Dr Lauren Kennedy provides support to the MD4 students while on rural rotations and clinical oversight for the Flinders University Rural Health Society (FURHS), part of the multi-disciplinary student health network. She also supports the placement supervisors and provides a link back to the University.
How does rural training fit in with your other professional duties? I was a Parallel Rural Community Curriculum (PRCC) student myself and completed multiple rural rotations in fourth year after recognising the superior experience they provided. Unfortunately in SA there are no rural training positions in my specialty (emergency medicine) so I had to travel to Victoria to work rurally, which I did in 2017 (not the best place to be a Crows supporter that year). I was also able to support rural families through work with Medstar Kids in 2018, retrieving sick children and newborn babies from Alice Springs, Mount Gambier, Port Pirie, Clare and many other rural locations. At the end of my emergency medicine training I plan to work rurally and develop rural training options for future emergency medicine trainees.
What do you value most about working at Flinders? I started working in medicine to help patients – by teaching medical students to be safe and capable doctors I get to have a hand in helping many more patients than I could ever hope to care for on my own!
What do you see as the importance of Flinders in rural and remote communities? There is a huge role for Flinders in rural and remote communities – ideally we are producing graduates who work in rural areas and become a part of the rural community that they work in. For me, this has most frequently been on the netball court, where I have been involved in playing and umpiring in multiple competitions.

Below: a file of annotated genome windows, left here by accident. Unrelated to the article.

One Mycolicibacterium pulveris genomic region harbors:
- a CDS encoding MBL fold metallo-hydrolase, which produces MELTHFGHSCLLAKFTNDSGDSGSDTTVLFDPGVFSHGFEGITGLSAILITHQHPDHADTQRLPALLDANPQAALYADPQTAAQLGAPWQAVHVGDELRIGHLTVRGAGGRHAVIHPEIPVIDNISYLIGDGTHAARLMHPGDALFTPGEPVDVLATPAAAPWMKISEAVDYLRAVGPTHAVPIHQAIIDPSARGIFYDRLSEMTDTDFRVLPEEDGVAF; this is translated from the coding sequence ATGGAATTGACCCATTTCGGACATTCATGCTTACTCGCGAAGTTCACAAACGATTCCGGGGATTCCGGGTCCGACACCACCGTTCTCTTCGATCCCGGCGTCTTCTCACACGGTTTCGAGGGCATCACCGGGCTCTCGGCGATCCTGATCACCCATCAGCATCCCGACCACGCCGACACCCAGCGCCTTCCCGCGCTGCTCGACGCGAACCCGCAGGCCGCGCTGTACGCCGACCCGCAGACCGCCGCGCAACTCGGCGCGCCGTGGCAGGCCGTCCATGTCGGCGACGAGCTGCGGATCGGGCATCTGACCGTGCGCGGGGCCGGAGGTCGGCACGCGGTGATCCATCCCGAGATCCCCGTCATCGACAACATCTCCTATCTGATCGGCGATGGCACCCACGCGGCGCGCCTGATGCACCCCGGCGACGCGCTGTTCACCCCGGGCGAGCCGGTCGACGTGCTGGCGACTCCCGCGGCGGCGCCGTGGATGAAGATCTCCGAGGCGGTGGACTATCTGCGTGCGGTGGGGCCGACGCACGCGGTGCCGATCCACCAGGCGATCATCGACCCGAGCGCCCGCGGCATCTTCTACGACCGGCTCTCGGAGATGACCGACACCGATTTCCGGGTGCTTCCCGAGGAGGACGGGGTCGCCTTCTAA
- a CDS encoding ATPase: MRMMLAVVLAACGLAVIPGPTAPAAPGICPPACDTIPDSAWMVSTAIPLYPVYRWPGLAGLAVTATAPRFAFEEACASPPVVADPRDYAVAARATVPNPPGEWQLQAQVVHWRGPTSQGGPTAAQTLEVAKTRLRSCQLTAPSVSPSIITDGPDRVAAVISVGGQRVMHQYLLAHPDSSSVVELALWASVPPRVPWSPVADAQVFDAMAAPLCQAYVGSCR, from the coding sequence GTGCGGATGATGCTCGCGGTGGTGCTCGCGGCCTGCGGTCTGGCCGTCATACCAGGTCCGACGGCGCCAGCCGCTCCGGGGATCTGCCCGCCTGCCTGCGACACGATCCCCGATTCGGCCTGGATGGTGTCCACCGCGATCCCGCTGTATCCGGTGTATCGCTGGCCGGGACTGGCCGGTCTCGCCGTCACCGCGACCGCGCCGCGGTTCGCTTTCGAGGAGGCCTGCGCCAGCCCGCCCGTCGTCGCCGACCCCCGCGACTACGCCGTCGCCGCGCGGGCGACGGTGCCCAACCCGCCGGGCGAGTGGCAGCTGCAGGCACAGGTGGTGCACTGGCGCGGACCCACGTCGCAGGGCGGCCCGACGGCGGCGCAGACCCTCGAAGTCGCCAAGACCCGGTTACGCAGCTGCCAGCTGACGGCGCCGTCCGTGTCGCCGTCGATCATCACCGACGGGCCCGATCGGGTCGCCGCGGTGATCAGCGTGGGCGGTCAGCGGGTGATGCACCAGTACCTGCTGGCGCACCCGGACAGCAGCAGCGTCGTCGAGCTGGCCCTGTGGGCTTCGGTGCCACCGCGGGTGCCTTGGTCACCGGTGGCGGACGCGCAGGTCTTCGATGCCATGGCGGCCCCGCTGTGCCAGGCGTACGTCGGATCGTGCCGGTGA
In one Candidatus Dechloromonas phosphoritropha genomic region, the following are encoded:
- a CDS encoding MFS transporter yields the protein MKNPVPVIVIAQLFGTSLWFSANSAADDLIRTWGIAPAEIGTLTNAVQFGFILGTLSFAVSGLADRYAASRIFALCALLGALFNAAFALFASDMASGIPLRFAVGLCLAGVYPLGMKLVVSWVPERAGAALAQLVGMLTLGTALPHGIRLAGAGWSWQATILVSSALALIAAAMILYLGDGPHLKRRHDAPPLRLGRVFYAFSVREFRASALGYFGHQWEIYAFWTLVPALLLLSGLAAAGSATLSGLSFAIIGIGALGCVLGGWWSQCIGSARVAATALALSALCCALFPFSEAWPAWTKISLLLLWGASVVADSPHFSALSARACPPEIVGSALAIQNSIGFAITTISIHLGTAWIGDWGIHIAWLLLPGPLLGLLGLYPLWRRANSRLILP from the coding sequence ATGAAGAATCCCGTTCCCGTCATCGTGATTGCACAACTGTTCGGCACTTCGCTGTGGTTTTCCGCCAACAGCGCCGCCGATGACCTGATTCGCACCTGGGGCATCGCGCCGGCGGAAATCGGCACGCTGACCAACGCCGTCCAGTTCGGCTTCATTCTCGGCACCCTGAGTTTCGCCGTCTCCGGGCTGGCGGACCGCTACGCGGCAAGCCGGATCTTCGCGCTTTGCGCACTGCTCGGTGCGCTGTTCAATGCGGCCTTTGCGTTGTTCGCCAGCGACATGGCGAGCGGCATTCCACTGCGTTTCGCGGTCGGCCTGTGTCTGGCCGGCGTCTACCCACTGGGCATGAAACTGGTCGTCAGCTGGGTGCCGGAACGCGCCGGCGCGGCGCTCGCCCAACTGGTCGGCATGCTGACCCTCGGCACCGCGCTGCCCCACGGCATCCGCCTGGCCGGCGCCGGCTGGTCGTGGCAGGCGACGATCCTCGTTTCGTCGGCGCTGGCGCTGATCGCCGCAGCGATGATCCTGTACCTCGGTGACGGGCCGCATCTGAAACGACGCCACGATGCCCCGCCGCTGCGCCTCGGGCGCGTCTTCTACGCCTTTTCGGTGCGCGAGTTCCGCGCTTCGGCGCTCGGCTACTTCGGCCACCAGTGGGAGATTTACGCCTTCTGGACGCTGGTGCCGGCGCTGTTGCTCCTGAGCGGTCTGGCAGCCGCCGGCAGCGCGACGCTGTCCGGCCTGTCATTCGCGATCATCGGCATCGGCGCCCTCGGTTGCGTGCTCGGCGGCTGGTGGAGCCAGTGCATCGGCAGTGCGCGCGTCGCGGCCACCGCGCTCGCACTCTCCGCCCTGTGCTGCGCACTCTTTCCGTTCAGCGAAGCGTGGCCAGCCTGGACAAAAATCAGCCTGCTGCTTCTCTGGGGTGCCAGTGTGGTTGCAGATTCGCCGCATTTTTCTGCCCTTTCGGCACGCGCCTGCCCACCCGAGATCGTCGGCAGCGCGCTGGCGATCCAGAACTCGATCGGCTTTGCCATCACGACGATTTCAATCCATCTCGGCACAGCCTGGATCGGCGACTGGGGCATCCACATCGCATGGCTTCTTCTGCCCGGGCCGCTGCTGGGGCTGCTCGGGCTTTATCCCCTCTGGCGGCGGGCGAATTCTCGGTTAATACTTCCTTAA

What were your biggest professional challenges during the pandemic? I have been in a unique position during the pandemic – with my simulation education job at FMC ED this year I have been heavily involved with PPE and safe airway management training as a direct result of the pandemic. Adjusting the delivery of the MD4 acute care workshop and FURHS activities including rural high school visits to remain COVID safe has also been a logistical challenge that has also given me a very different perspective.
The use of video conferencing as the norm instead of a solution to a problem has been a welcome change and one I really hope we can take forward with us through the pandemic to improve access to education and other initiatives for all our students.
What have been some of your proudest moments at Flinders? I have recently worked with a student to improve in a particular assessment area. We identified the issues together and came up with a plan to work on them. This included a particular program of activities that I designed to address the skills that needed to be expanded. The improvement in the performance of the student at their next assessment was out of sight and it was really rewarding to see the work we had put in pay off.
In your role, is there such a thing as a typical student? There definitely is not a typical student (and I don’t think it’s a loaded question, either!). Everyone has their own unique experiences that they bring to their studies in medicine at Flinders – it’s a benefit of a largely postgraduate course that has always appealed to me – and trying to “diagnose” the student to work out how I can help them achieve their goals is what I enjoy doing.
Tell us something about yourself others may not know. I talk too much. That’s definitely not unknown, but it’s why there probably isn’t much about me that people don’t know!
What’s one thing you couldn’t live without? I couldn’t live without my family, especially my daughter Millicent and my husband Matty who has to pick up the slack at home while I’m at work all the time!